Not really any other way to put it. The Viennese cuisine, traditionally, appears to lack a certain something. 400 years ago Salzburg was a fortress for the storing of salt. Time to open the doors and spread a little on the food for flavouring.
Tonight’s Viennese meal consisted of Wiener Schnitzel. Not really knowing what to expect, as I haven’t had many schnitzels in my short existence, I went in with an open mind. In essence, it was a big slab of breaded pork. No salt. No pepper. And if you’re wondering about hints of curry, oregano or even dill…guess again. I am sure that if this were packaged up to where you could find it in your local supermarket freezer, the list of ingredients would not have complicated triglycerides, or monosodiumtumorcausers…but just your basic pork, bread crumbs and maybe some eggs to hold it together before deep frying. Even the usual list of preservatives on those frozen meals is usually accompanied by maybe some onion or garlic. You say, how about salt and pepper on the table. That appears to be a North American luxury. You can ask for salt and pepper, but I swear they must dig it out of the back from under lock and key.
How about this. Give me half the schnitzel, and ten times the flavour. Vienna was a trading town. Find someone to take half the pig off you for a few handfuls of spices. Maybe something for a marinade. The thai sate that Melanie ordered had oodles more flavour, and came with a spicy peanut dipping sauce that really helped in making that platter of battered and fried schwein go down my gullet with some character. Maybe that chinese restaurant across the way would have some real hot sauce for us.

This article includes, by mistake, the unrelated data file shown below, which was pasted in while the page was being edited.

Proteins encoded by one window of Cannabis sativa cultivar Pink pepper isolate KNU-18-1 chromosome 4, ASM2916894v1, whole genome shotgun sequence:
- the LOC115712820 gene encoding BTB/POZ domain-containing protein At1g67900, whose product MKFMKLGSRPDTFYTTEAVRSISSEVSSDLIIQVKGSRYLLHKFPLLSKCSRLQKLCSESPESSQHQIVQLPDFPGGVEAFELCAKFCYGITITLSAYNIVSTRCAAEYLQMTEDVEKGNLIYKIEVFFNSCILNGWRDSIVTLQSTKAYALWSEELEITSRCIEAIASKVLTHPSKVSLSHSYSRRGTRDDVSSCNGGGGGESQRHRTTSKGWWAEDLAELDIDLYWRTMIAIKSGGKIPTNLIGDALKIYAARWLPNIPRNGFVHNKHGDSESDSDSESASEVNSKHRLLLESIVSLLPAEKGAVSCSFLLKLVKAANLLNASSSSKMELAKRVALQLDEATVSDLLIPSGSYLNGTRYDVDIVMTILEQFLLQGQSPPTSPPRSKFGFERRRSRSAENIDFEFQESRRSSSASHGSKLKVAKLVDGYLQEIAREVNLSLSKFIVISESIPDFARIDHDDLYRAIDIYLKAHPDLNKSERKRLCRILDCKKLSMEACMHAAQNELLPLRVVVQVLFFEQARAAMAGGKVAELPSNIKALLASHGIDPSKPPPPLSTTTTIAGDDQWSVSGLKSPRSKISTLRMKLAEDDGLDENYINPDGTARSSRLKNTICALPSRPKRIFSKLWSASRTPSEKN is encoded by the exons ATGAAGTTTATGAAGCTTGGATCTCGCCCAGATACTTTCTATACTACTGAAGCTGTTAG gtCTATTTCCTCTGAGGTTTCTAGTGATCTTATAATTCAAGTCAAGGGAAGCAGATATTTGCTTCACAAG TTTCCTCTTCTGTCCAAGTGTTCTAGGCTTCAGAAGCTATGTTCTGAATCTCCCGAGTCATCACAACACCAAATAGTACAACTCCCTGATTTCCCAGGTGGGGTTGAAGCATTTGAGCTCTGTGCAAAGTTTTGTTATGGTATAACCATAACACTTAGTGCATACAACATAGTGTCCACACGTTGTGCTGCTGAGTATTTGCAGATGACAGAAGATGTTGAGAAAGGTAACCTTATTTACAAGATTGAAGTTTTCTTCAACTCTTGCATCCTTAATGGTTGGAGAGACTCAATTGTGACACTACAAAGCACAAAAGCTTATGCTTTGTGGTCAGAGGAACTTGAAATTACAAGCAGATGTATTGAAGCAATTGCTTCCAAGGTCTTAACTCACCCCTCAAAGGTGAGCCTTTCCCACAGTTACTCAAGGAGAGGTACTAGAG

It must be the years of smoking that have done it. Tastebuds likely masked and no chance of smelling your food with smoke hanging in the air of every food establishment. Texture and atmosphere was all that really mattered with your food back then. Maybe there is some loose correlation between the development of flavour within the dishes chefs prepare, and when the city decided to ban smoking. Just a thought. Is Vancouver food tasty because of the Asian flavour influence, or because it has taken 10 years of smoke-free dining to finally have our tastebuds recover to the point of appreciating the intricacies.
Regardless of the lack of sauces or spices here in Vienna, there is no need to be polite and simply ask for a doggy bag. You can bring your pooch right into the restaurant and feed Fido under the table. Obviously we’re just a little too proper and stuck up back home. We’ll stick with the gelato for any tastebud exploration.